By Pierre Bertrand | December 12, 2011 5:47 PM EST
China‘s natural gas industry is still developing, but already it is showing signs that worry some players in the U.S.
Last week, Royal Dutch Shell and Chinese officials announced the company found shale gas in two wells in the Shichuan province, and that production was overall positive. That was coupled with reports that China‘s state-run PetroChina was producing more than 10,000 cubic meters of gas from 20 wells in the province, according to the Business Monitor International.
The news was met with some trepidation, fostering fears among U.S. players that a strong Chinese domestic natural gas industry will cut global demand for liquified natural gas and natural gas exports — effectively killing the U.S. shale gas boom.
IHS Global Insight, in a report published this month, expects a large portion of U.S. growth will depend on natural gas exploration and production. By 2035, the industry is expected to support 1.6 million jobs and bring in $231 billion to the country’s GDP — that’s a 203.9 percent increase from last year.
But John Felmy, chief economist with the American Petroleum Institute, said as long as the U.S. natural gas market remains isolated from the rest of the world, China’s developing natural gas industry is unlikely to hurt the U.S.
Unlike the oil industry, which is linked extensively to the rest of the world, natural gas is less connected, he said. This protects the country’s natural gas industry from foreign players like China, whose natural gas resources are believed to be larger, Felmy added.
But if the U.S. starts trading more natural gas and establishes more connections with the Asian country, Felmy said he suspects analysts would worry that China could gain a productive advantage like it has done with other products it exports to the U.S., and that could come back to hurt the local natural gas industry.
Andrew Snyder, editorial director of Insiders Stragety Group, a financial research firm based in Baltimore, said the U.S. is facing a natural gas glut and in trying to relieve it, the idea of exporting it to overseas markets is growing, and that includes China, the world’s top energy consumer.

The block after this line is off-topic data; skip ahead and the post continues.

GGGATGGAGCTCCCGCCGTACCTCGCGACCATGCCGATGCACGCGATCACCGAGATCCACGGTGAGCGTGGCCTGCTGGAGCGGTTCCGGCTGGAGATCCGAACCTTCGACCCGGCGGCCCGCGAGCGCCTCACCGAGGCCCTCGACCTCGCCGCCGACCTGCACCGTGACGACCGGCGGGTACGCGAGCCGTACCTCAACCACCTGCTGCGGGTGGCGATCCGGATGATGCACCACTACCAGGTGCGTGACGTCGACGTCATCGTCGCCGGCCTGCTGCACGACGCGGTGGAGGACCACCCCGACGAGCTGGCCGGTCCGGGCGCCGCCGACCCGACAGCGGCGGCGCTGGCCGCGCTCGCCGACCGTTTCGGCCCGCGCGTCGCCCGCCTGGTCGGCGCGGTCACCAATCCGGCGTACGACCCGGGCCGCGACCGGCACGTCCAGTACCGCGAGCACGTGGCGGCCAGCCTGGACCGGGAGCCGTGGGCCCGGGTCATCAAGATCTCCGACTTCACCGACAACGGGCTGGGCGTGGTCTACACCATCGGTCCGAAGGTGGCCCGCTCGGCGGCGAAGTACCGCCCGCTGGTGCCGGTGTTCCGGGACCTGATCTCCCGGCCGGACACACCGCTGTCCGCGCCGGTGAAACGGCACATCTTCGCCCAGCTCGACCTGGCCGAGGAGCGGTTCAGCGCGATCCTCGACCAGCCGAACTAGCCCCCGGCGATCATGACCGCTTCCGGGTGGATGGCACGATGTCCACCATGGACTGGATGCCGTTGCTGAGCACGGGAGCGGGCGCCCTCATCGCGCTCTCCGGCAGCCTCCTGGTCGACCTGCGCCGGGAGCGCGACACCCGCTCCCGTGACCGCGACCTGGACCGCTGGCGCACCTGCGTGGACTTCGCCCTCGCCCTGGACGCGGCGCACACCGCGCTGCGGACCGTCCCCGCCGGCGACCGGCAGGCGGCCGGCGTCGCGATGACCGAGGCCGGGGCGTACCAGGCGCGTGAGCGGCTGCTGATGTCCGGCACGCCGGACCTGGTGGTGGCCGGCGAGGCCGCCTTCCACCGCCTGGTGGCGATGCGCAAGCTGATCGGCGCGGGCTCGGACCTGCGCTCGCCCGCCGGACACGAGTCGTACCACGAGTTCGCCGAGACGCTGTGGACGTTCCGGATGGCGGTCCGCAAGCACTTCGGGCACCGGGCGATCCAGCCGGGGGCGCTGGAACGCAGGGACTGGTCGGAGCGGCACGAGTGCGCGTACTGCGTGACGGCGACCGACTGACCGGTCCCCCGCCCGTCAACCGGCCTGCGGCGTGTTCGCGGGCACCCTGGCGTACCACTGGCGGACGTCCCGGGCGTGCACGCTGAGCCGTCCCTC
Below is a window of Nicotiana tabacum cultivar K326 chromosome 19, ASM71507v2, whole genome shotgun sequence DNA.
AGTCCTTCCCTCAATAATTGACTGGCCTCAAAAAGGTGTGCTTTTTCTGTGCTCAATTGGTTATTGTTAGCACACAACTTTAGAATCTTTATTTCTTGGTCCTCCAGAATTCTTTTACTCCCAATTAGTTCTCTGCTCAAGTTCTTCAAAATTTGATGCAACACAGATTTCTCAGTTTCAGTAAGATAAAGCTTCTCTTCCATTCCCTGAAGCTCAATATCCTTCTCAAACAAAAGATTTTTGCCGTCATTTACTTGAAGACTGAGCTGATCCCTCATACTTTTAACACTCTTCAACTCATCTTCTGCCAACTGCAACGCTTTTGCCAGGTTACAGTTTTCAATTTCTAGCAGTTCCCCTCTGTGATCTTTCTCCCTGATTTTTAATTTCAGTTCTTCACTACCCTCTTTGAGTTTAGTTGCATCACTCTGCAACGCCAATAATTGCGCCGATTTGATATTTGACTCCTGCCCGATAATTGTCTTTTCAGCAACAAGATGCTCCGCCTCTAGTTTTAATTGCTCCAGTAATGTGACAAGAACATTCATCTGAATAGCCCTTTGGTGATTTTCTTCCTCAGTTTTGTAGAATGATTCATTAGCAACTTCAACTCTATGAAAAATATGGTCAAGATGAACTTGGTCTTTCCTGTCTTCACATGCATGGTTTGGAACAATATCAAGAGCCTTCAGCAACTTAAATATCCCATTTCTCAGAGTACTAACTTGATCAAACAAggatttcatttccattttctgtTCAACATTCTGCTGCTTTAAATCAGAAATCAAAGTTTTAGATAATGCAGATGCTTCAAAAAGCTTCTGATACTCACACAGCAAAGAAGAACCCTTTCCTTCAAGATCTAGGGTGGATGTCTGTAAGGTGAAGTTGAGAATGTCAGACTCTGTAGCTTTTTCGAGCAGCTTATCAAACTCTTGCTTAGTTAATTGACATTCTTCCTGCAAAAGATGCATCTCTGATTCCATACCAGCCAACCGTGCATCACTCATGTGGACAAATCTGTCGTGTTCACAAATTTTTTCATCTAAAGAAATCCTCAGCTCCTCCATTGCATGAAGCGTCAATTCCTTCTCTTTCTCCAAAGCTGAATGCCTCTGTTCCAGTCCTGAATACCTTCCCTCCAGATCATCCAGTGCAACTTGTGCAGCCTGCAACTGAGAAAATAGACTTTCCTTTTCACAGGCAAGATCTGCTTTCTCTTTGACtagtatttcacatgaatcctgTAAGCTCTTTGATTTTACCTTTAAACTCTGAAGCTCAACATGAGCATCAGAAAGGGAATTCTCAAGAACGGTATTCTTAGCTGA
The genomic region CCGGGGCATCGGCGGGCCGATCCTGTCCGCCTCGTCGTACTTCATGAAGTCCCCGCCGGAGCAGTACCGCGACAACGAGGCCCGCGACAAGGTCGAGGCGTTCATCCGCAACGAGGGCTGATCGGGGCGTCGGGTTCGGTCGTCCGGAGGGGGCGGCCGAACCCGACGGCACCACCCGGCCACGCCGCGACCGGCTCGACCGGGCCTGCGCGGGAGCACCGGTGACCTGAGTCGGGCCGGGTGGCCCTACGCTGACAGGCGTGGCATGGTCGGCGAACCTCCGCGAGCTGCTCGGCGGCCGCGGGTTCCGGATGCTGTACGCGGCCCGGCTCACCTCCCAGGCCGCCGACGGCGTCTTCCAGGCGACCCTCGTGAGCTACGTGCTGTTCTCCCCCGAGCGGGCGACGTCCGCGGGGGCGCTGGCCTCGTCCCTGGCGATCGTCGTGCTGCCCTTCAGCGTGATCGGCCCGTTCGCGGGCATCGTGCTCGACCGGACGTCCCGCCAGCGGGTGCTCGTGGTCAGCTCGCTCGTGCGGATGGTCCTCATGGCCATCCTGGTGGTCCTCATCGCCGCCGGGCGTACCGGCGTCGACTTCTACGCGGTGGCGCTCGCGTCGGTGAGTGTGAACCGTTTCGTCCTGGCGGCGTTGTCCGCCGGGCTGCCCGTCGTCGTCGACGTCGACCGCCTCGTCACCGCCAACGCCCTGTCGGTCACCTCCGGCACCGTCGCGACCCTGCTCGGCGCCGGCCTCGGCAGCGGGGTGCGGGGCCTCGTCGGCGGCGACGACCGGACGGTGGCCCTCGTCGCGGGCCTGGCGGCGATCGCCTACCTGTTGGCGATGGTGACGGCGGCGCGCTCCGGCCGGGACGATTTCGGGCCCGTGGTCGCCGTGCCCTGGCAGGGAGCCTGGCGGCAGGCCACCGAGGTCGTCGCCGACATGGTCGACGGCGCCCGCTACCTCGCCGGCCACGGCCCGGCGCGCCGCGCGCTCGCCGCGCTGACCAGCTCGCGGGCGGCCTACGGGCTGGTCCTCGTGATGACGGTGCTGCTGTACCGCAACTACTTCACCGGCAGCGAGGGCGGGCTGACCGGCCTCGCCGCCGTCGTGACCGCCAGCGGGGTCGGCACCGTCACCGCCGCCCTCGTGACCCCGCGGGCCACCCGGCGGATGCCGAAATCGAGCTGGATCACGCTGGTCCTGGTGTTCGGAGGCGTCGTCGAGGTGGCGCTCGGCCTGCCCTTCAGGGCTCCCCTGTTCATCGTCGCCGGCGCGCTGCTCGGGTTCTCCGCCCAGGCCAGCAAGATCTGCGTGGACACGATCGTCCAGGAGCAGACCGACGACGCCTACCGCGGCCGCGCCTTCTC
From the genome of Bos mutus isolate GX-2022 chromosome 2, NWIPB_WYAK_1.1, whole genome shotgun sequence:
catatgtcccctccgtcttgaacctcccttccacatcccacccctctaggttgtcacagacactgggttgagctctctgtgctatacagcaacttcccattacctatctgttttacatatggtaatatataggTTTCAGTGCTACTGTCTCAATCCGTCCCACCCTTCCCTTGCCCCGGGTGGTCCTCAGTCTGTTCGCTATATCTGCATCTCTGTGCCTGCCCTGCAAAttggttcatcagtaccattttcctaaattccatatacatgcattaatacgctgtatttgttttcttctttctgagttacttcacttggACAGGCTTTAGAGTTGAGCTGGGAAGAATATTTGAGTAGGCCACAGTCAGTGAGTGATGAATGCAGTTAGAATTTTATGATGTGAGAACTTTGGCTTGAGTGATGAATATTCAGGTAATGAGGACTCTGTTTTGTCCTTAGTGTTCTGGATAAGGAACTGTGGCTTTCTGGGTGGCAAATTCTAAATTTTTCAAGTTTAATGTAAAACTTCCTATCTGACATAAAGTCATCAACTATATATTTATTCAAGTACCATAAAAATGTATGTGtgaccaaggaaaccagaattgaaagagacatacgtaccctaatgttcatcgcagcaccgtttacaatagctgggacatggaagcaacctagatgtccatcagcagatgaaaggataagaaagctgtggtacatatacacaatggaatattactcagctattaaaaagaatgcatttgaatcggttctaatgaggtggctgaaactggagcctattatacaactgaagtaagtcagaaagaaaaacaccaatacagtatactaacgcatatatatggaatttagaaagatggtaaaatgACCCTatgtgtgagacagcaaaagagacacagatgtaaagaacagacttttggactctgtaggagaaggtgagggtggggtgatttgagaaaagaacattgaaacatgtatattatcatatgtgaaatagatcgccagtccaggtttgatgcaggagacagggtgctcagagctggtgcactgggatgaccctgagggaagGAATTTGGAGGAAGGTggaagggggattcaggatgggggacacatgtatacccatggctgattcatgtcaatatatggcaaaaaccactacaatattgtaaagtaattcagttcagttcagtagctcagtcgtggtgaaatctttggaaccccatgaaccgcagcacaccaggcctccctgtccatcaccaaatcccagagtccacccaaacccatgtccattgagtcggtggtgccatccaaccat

But if China starts developing its own natural gas industry, the country will not need foreign imports, leaving the U.S. with increasing supply and nowhere to ship it. Snyder said he suspects natural gas prices are going to fall and keep falling as Chinese and European natural gas plays pick up speed. This invariably would slow the domestic natural gas boom seen in the U.S. Northeast, Northwest and Texas.
“If we lose that, it’s not going to be doom and gloom, but it’s not the big boom people are expecting,” Snyder said. “[The boom] is not going to be as euphoric as many people think.”
China by 2015 expects to produce 6.5 billion cubic meters, or 229.54 billion cubic feet of natural gas. That same year, Chinese government officials say the country will have roughly 7 trillion cubic feet of recoverable natural gas with an additional 35.3 trillion cubic feet in reserves, according to The China Perspective, an online Chinese financial news publication.
The Center for American Progress, in a report published in October, said China has 1,300 trillion cubic feet of shale natural gas reserves, compared to 862 trillion cubic feet the U.S. has in reserves.
“After a while, we are going to hit a saturation point,” Snyder said, adding that natural gas in the in the U.S. would have to reflect the dropping prices.
The U.S., however, can look to be ahead for a while longer. Given the amount of time it took the U.S. to start tapping into its shale deposits, Snyder believes that it won’t be for another decade before China gets on the ball and taps into its own resources.
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